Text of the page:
STORMWATCH #40 (Image, 1996) – untitled, [W] Warren Ellis, [A] Tom Raney. This issue gets off on the wrong foot, with a description of a plane crash that ends “Two hundred and thirty-three people have just found out there’s no God.” That’s just tasteless and disturbing. The rest of the issue is also rather gross. A team of Stormwatch agents investigates the plane crash and discovers a lot of people with hideous mutations. Kaizen Gamorra proves to be responsible, and Rose Tattoo is sent to Gamorra Island to kill 233 random people in revenge. At Ellis is self-aware about how gruesome this issue is; its last line is “Well, I thought it was about time somebody tried to make a joke.”

TALES TO OFFEND #1 (Dark Horse, 1997) – “Lance Blastoff,” [W/A] Frank Miller, plus other stories. This one-shot consists of short stories reprinted from Dark Horse Presents and other anthologies. One of them is a sordid Sin City story about masochism and incest. The others are about Lance Blastoff, an ultraviolent, misogynistic space mercenary, kind of like Duke Nukem. These stories are all deliberately offensive, but at least they’re vry well-drawn.

THE SAGA OF THE MAN-ELF #4 (Trident, 1990) – “The Boys’ Night Out” and “Father’s Day,” [W] Guy Lawley, [A] Richard Weston. Man-Elf rescues his mother from prison (again?) but gets captured himself. Miss Brunner performs a ritual and discovers that Man-Elf’s father was the last survivor of an advanced elven race – an origin story which resembles that of Corum. It’s a real shame that this series was never finished and has never been collected. It’s fascinating.

THE VINYL UNDERGROUND #1 (DC, 2007) – “Snogging for England,” [W] Si Spencer, [A] Simon Gane. This series stars Morrison Shepherd, the idle rich son of a famous footballer. In his debut story, he and two of his love interests investigate a case of African ritual murder. This series has some impressive artwork, but its depiction of African people is frustrating. The writer conflates different African cultures: the evil traditional healer is named Femi Abiola, an obviously Nigerian name, but he performs “mutu” magic (more often known as muti), which is native to Southern Africa. And Vinyl Underground isn’t good enough to make up for this lack of accuracy.

WONDER WOMAN #222 (DC, 2005) – “Blood Debt,” [W] Greg Rucka, [A] Cliff Richards. As a result of the events of Infinite Crisis, Diana is on trial for killing Max Lord. Meanwhile, Cheetah is jealous of Wonder Woman for being so perfect and for not being enslaved to an evil god. This issue is an interesting contrast to Sensation Comics #17, in terms of its depiction of the Cheetah’s feelings toward Wonder Woman. However, this issue is much too closely tied to Infinite Crisis.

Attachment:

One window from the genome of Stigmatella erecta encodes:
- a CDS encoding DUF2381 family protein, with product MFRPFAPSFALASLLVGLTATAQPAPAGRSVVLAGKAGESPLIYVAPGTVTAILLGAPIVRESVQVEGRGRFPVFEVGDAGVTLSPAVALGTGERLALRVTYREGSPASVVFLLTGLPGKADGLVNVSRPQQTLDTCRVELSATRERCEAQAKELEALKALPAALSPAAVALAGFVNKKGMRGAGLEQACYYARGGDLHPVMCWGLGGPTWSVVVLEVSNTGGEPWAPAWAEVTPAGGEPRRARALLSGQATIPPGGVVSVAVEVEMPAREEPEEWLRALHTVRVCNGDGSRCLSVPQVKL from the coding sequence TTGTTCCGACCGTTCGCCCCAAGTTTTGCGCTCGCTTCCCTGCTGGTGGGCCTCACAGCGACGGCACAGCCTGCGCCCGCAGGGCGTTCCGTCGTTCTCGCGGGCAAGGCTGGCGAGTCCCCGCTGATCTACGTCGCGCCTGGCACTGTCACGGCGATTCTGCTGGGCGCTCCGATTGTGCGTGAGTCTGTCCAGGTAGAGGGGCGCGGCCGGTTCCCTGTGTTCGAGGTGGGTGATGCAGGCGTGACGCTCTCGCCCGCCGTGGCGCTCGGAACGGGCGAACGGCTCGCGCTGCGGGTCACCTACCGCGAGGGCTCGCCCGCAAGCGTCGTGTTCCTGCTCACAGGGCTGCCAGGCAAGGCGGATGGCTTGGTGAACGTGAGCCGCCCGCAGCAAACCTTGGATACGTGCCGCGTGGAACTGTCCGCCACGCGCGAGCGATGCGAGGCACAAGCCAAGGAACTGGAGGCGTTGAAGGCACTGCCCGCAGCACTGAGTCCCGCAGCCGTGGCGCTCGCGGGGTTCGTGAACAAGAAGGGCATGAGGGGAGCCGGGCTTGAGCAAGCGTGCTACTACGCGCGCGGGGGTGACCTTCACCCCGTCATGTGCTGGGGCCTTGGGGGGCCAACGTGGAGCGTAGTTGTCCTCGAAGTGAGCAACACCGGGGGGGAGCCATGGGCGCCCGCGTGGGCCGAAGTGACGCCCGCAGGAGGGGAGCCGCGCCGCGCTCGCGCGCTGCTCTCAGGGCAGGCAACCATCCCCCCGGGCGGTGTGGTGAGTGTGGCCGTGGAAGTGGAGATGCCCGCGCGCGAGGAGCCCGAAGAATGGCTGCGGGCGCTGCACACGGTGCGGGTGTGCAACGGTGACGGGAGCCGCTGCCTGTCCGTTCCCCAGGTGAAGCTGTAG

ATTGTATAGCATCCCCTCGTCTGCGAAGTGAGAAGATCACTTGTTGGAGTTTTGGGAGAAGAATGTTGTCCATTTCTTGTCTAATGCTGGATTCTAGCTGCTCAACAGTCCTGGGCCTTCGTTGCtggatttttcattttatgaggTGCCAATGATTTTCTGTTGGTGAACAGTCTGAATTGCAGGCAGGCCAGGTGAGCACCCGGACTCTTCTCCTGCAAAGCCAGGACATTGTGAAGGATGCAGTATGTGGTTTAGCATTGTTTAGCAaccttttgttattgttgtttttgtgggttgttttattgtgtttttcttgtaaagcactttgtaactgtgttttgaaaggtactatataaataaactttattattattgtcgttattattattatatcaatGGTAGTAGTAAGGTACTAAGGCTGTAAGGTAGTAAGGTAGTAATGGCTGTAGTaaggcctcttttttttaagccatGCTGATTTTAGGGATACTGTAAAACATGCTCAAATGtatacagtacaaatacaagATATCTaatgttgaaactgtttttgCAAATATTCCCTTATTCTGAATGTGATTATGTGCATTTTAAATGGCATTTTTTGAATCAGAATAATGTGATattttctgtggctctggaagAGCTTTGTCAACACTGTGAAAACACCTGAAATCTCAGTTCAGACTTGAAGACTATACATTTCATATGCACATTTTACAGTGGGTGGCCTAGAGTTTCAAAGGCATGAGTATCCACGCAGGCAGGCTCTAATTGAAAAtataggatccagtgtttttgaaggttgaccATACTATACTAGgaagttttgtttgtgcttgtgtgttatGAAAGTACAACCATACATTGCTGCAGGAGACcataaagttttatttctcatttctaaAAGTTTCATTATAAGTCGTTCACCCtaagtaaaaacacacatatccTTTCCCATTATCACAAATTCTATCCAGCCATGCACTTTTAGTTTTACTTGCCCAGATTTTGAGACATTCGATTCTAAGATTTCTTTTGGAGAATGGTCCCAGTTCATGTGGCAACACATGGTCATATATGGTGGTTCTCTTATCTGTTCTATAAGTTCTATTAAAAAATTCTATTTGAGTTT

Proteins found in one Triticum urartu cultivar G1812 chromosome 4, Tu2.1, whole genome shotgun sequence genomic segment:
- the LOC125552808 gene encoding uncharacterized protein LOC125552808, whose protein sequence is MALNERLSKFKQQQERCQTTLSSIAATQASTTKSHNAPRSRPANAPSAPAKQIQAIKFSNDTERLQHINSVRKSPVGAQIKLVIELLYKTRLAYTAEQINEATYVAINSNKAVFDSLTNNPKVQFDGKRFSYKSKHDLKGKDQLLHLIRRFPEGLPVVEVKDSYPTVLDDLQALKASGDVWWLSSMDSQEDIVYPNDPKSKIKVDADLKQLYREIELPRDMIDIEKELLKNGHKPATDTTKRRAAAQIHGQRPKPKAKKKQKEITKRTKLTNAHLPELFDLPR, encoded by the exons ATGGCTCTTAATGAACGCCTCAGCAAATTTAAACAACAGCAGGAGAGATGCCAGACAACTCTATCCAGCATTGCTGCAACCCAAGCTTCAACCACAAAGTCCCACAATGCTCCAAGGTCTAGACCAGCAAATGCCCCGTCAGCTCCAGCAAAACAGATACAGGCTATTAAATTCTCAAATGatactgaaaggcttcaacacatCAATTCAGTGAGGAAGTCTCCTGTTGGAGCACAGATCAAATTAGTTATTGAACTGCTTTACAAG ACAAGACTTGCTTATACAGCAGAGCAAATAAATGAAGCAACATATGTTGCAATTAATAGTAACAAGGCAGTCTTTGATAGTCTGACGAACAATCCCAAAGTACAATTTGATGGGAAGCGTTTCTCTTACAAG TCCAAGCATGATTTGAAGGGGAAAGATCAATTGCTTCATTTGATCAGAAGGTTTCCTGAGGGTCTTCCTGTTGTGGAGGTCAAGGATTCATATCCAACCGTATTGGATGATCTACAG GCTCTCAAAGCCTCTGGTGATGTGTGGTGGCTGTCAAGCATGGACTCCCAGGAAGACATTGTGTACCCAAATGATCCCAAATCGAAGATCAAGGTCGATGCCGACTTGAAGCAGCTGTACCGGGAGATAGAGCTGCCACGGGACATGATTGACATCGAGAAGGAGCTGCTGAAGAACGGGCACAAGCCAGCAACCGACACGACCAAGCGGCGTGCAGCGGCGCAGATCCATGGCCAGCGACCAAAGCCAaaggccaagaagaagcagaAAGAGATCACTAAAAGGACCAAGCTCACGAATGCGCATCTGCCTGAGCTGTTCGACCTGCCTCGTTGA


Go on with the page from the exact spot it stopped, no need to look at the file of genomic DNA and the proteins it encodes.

GREEN LANTERN SEASON TWO #3 (DC, 2020) – “Thunder on Wonder Mountain,” [W] Grant Morrison, [A] Liam Sharp. This comic and the next one were part of another DCBS shipment. Hal and his pet baby birds have to save Hal’s old girlfriend Cowgirl from a liquid cloud creature. This issue’s story is okay, but its art is a failed experiment. Liam Sharp’s art and colors in this issue are entirely digital. His colors are outdated, looking like something out of the ‘80s or ‘90s, and his compositions are full of wasted space. He ought to stick to traditional line-drawing.

HOUSE OF WHISPERS #20 (DC, 2020) – “I Will Meet Thee, Sister, in the Land of Souls,” [W] Nalo Hopkinson & Dan Watters, [A] Domo Stanton. In 1817, “Black Joe” Johnson, a former American slave living in England, meets an upper-class British woman. After his death, “Black Joe” is escorted to the afterlife by Agwe. Then there are a bunch more scenes involving Anansi, Poquita, etc. Black Joe’s story is fascinating, but it has no clear relevance to the plot. That’s a major problem with this series: it has great ideas, but its plot constantly meanders and goes in circles. That’s fine in a novel, but not in a monthly comic.

INVINCIBLE IRON MAN #1 (Marvel, 2008) – “The Five Nightmares Part 1: Armageddon Day,” [W] Matt Fraction, [A] Salvador Larroca. Tony discovers that someone has stolen his Iron Man technology and used it to stage a terror attack in Tanzania, realizing his worst nightmares. Matt Fraction is the best Iron Man writer since David Michelinie – though that’s a very low bar to clear – and in this issue he explicitly calls back to Michelinie and Layton’s classic Armor Wars storyline. My copy of this issue has Robert Downey Jr’s photo on the cover.

FALLEN ANGEL #3 (DC, 2003) – “Little Better Than a Beast, Part One: Night and Day,” [W] Peter David, [A] David Lopez. The protagonist spends much of this issue lying unconscious in an elevator. Meanwhile, there’s a cleverly written scene where a schoolgirl asks her coach about abortion, except it turns out she’s not talking about abortion. I don’t quite get what Fallen Angel is about, except that it’s a sort of spiritual sequel to PAD’s Supergirl. It feels somewhat darker than most of PAD’s work.